This is my column this week in the New Zealand Herald, which is published in the digital edition every Thursday…
With so much talk around medical cannabis, legalisation and how “safe” it is as a recreational drug, it is important to remember that, for many, the drug can wreak havoc on their lives.
One such person who can attest to the impact is Dave Chant, who was our guest last weekend on the Nutters Club.
Cannabis addiction was a problem for Chant for most of his adult life. Like many, it’s a tale of gradually slipping from social use to increased daily use to needing to be stoned every minute he was awake.
Many people will, of course, try to tell you that cannabis isn’t addictive. Some people make the distinction between physical and psychological addiction, where drugs like nicotine, alcohol and methamphetamine (or “P”) are physically addictive, and cannabis isn’t.
This is a false and incredibly unhelpful distinction. As is the idea that cannabis is a “safe” drug.
Like any process that causes pleasure or relieves pain, cannabis can be addictive. If people have a lot of pain or anxiety they’re trying to escape, it can seem like a solution for a while but if it becomes your only way of coping with tension and discomfort, that’s a problem.
It is true it’s less potentially addictive than other drugs such as alcohol or methamphetamine. However, less harmful is not the same as safe. It’s self-evident that the only truly safe drug use is no drug use.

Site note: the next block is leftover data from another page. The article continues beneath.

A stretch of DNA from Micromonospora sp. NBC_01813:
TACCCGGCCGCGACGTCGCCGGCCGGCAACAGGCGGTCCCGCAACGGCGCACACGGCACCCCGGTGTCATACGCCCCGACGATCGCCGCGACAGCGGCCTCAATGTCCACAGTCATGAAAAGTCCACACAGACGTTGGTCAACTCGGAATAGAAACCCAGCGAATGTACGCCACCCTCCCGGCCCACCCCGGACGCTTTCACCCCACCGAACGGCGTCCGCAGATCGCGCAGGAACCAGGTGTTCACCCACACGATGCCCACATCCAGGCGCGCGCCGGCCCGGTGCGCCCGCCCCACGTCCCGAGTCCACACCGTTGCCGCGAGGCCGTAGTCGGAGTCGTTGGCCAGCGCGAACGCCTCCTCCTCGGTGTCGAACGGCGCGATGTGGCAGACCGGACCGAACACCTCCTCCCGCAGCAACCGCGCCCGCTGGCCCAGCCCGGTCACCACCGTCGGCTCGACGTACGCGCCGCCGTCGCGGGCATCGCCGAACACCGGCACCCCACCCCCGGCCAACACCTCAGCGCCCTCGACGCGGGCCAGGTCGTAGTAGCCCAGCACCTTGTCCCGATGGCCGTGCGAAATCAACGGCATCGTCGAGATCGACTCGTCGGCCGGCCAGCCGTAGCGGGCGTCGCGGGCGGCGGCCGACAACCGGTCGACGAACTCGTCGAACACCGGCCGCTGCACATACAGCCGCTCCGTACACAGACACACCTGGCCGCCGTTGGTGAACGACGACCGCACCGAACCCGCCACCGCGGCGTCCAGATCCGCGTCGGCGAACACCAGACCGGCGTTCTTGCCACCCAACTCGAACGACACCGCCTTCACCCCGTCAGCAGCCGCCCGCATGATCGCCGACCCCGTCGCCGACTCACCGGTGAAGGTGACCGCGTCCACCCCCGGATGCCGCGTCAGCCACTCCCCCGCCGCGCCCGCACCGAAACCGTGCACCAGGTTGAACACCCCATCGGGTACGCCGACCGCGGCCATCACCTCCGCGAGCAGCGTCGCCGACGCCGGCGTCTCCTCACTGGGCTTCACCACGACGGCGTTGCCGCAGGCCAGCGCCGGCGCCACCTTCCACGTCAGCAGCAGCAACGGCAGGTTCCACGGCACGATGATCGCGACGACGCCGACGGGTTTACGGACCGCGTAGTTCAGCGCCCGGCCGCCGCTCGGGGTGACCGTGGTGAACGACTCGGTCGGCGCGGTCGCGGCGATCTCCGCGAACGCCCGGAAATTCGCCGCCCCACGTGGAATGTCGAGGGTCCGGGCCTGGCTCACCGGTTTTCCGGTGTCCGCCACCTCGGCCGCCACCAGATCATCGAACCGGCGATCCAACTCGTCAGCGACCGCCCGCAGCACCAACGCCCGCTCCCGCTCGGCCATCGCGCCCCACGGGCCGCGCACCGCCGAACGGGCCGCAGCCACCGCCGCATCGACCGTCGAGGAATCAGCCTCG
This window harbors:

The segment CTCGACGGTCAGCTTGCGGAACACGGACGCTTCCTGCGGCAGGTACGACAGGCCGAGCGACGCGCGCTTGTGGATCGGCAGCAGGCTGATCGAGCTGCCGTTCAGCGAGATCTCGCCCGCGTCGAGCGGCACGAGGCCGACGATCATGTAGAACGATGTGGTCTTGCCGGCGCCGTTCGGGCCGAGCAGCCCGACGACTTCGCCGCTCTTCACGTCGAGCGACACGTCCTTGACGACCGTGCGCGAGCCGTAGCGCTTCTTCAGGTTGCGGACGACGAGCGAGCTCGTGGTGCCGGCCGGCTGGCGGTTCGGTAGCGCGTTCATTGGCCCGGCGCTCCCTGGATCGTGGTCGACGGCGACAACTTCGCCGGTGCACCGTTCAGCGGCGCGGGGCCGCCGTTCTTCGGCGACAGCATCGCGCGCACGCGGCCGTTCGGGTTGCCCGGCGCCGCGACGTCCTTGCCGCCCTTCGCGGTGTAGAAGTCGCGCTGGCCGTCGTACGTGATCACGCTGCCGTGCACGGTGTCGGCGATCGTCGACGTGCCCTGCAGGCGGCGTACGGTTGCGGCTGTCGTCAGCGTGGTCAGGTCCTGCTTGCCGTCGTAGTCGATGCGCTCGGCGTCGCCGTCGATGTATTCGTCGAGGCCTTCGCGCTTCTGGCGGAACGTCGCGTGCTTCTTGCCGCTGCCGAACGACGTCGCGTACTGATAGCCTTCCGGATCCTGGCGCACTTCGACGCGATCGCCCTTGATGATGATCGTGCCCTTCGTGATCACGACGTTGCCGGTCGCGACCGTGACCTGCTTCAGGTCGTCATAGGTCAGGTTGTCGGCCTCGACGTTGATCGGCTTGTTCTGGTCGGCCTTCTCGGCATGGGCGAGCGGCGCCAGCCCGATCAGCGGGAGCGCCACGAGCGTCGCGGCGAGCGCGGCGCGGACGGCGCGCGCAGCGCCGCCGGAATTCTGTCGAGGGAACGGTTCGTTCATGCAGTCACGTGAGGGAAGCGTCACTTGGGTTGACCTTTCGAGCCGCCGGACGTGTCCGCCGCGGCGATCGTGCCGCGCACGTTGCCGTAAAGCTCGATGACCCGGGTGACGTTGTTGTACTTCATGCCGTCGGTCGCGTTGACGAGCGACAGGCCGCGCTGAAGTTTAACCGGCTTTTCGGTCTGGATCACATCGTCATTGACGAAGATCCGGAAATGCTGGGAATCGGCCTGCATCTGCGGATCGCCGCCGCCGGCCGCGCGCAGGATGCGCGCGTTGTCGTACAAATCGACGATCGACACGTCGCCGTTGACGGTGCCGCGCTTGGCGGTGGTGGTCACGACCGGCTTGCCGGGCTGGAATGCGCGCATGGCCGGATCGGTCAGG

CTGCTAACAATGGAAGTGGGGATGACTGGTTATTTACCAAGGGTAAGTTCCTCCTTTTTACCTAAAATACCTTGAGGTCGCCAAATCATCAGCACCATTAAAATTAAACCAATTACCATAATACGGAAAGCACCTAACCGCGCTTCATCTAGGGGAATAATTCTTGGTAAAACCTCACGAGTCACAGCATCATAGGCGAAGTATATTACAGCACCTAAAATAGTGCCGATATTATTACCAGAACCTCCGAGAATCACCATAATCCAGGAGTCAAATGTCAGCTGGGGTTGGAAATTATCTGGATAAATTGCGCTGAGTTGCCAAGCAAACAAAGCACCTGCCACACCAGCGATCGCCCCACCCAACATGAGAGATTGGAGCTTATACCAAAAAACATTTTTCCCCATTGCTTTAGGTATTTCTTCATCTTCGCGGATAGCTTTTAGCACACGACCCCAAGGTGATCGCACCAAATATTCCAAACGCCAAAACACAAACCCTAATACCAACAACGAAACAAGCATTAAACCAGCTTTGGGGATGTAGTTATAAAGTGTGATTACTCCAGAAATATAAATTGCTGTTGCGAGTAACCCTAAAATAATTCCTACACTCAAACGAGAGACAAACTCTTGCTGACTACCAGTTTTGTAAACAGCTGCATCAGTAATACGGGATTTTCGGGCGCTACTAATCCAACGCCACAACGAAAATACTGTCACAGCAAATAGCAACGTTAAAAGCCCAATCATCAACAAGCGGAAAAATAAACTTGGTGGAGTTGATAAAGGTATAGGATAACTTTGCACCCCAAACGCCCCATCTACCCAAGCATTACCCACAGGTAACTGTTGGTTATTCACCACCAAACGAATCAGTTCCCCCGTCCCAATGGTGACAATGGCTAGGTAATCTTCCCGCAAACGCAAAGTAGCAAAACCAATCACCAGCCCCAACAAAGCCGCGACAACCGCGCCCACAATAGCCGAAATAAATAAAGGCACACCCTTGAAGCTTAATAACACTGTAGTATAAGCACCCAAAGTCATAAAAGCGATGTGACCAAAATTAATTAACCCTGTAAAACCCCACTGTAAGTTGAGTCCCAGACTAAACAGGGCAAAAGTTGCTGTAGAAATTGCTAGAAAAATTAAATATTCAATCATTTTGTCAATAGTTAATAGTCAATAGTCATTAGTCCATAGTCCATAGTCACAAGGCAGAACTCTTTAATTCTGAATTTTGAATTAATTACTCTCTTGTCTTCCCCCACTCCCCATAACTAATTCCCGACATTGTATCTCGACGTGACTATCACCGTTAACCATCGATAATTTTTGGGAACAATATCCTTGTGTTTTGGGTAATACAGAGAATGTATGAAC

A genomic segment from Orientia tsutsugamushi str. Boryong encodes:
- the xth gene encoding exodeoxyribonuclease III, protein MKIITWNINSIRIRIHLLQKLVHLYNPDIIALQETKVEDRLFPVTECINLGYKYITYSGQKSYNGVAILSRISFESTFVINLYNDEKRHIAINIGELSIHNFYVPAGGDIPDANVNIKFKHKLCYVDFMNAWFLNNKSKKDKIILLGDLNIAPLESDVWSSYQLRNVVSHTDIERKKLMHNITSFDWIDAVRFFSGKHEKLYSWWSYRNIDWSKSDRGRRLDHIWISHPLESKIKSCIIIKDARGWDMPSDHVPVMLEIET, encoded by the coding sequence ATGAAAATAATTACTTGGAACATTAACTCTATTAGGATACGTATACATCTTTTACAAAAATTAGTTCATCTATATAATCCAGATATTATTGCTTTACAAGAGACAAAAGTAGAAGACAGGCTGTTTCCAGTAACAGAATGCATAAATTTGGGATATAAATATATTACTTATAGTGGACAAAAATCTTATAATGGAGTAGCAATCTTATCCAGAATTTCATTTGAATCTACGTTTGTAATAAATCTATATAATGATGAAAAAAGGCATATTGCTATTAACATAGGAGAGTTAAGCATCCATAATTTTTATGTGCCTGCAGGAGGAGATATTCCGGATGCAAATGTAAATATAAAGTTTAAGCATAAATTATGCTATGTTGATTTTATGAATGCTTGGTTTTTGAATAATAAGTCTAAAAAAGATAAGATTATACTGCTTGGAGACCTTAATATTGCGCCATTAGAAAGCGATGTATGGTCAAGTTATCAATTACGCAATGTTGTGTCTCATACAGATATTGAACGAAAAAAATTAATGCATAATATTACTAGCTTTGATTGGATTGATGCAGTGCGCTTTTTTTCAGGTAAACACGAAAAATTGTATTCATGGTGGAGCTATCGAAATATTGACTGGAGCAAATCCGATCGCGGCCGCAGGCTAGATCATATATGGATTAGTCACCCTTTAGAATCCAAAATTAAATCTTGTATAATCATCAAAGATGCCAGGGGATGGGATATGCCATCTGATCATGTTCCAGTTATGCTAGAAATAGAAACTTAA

Part of the complication with cannabis of course is it’s made up of many different compounds: THC (tetrahydrocannabinol) is the one most people have heard of because that’s the one that gets you “stoned”. But there are over 140 different cannabinoids in cannabis.
One of the other interesting ones, from a research point of view, is CBD (or cannabidiol). This is the compound that seems to be able to alleviate seizures and other health complaints – including for some anxiety and even psychosis – and doesn’t cause you to feel stoned.
Interestingly, it also seems that CBD seems to mitigate some of the negative effects of THC, almost like they were meant to be taken together.
It’s really more accurate to say that people like Chant are addicted to THC, and this is where prohibition plays a role. During the prohibition of alcohol in the US in the early 20th century, no one smuggled or illegally manufactured beer. The smartest thing to do was to make very high percentage spirits – more bang for your buck as it were.
We know the same thing has happened over time with cannabis. Growers and producers have come to favour high THC plants – – often at the cost of CBD content. Again, more bang for your buck.
And it’s THC that causes all of the problems we see with cannabis: the mental health effects, the paranoia and anxiety. Strong hydroponic THC laden cannabis is the problem.
This is why, despite having heard so many stories, I remain so strongly in favour of regulated legalization. Because only via regulated market can we control the supply chain, and in doing so manage the THC content – and safety – of what people will choose to consume – regardless of the legal status of the plant.
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